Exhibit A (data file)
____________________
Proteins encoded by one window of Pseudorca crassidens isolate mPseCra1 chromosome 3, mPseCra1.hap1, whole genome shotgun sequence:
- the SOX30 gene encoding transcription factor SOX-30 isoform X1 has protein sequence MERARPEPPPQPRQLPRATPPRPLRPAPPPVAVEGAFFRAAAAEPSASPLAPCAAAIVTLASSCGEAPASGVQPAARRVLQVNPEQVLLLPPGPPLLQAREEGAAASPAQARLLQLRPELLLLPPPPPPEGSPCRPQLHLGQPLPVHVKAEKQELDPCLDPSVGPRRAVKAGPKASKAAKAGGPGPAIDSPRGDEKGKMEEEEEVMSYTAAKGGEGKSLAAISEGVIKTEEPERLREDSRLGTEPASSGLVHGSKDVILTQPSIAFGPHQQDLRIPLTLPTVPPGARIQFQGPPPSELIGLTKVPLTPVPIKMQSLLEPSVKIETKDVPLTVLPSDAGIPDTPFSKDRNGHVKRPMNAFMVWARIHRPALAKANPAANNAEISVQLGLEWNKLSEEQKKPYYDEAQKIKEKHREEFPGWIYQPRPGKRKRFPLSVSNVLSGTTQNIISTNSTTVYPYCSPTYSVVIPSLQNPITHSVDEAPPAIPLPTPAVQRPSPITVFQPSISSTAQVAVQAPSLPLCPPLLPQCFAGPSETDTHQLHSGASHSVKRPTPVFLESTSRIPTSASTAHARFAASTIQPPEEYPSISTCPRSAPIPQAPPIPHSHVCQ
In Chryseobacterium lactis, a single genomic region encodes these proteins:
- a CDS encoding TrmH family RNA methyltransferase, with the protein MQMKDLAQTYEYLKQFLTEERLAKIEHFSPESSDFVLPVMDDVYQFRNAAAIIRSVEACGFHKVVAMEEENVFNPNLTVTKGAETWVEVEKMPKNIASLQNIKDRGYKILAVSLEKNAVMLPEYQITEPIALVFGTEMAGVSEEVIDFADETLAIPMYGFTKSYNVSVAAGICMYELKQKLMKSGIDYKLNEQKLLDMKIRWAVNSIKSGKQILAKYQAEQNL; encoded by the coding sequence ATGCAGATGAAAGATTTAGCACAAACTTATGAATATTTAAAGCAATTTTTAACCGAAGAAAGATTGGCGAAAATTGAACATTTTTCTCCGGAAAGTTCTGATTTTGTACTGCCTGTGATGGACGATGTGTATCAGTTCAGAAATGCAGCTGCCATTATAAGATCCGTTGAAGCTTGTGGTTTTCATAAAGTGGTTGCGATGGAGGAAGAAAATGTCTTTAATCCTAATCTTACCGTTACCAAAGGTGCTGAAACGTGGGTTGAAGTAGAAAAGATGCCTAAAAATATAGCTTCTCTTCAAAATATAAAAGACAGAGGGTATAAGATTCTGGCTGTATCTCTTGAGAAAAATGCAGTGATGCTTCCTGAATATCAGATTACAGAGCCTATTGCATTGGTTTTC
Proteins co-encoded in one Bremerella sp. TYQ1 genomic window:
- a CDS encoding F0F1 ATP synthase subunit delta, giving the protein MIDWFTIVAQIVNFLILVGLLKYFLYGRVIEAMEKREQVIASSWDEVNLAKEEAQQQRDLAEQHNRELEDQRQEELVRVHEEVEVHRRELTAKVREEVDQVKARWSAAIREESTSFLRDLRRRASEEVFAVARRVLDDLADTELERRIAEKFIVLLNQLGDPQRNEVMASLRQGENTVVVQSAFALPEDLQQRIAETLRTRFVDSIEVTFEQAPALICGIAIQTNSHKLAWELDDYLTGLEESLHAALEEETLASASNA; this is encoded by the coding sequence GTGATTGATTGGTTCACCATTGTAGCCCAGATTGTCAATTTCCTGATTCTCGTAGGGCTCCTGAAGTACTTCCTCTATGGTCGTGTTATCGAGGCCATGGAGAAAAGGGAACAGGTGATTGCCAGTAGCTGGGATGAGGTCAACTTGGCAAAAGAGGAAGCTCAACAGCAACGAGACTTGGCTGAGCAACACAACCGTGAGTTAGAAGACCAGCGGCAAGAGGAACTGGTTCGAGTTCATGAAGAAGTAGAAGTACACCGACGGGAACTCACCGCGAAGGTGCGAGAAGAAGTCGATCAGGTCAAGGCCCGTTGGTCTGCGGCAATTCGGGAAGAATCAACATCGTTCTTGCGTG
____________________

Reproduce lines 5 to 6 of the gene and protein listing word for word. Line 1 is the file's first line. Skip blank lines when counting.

Proteins co-encoded in one Bremerella sp. TYQ1 genomic window:
- a CDS encoding F0F1 ATP synthase subunit delta, giving the protein MIDWFTIVAQIVNFLILVGLLKYFLYGRVIEAMEKREQVIASSWDEVNLAKEEAQQQRDLAEQHNRELEDQRQEELVRVHEEVEVHRRELTAKVREEVDQVKARWSAAIREESTSFLRDLRRRASEEVFAVARRVLDDLADTELERRIAEKFIVLLNQLGDPQRNEVMASLRQGENTVVVQSAFALPEDLQQRIAETLRTRFVDSIEVTFEQAPALICGIAIQTNSHKLAWELDDYLTGLEESLHAALEEETLASASNA; this is encoded by the coding sequence GTGATTGATTGGTTCACCATTGTAGCCCAGATTGTCAATTTCCTGATTCTCGTAGGGCTCCTGAAGTACTTCCTCTATGGTCGTGTTATCGAGGCCATGGAGAAAAGGGAACAGGTGATTGCCAGTAGCTGGGATGAGGTCAACTTGGCAAAAGAGGAAGCTCAACAGCAACGAGACTTGGCTGAGCAACACAACCGTGAGTTAGAAGACCAGCGGCAAGAGGAACTGGTTCGAGTTCATGAAGAAGTAGAAGTACACCGACGGGAACTCACCGCGAAGGTGCGAGAAGAAGTCGATCAGGTCAAGGCCCGTTGGTCTGCGGCAATTCGGGAAGAATCAACATCGTTCTTGCGTG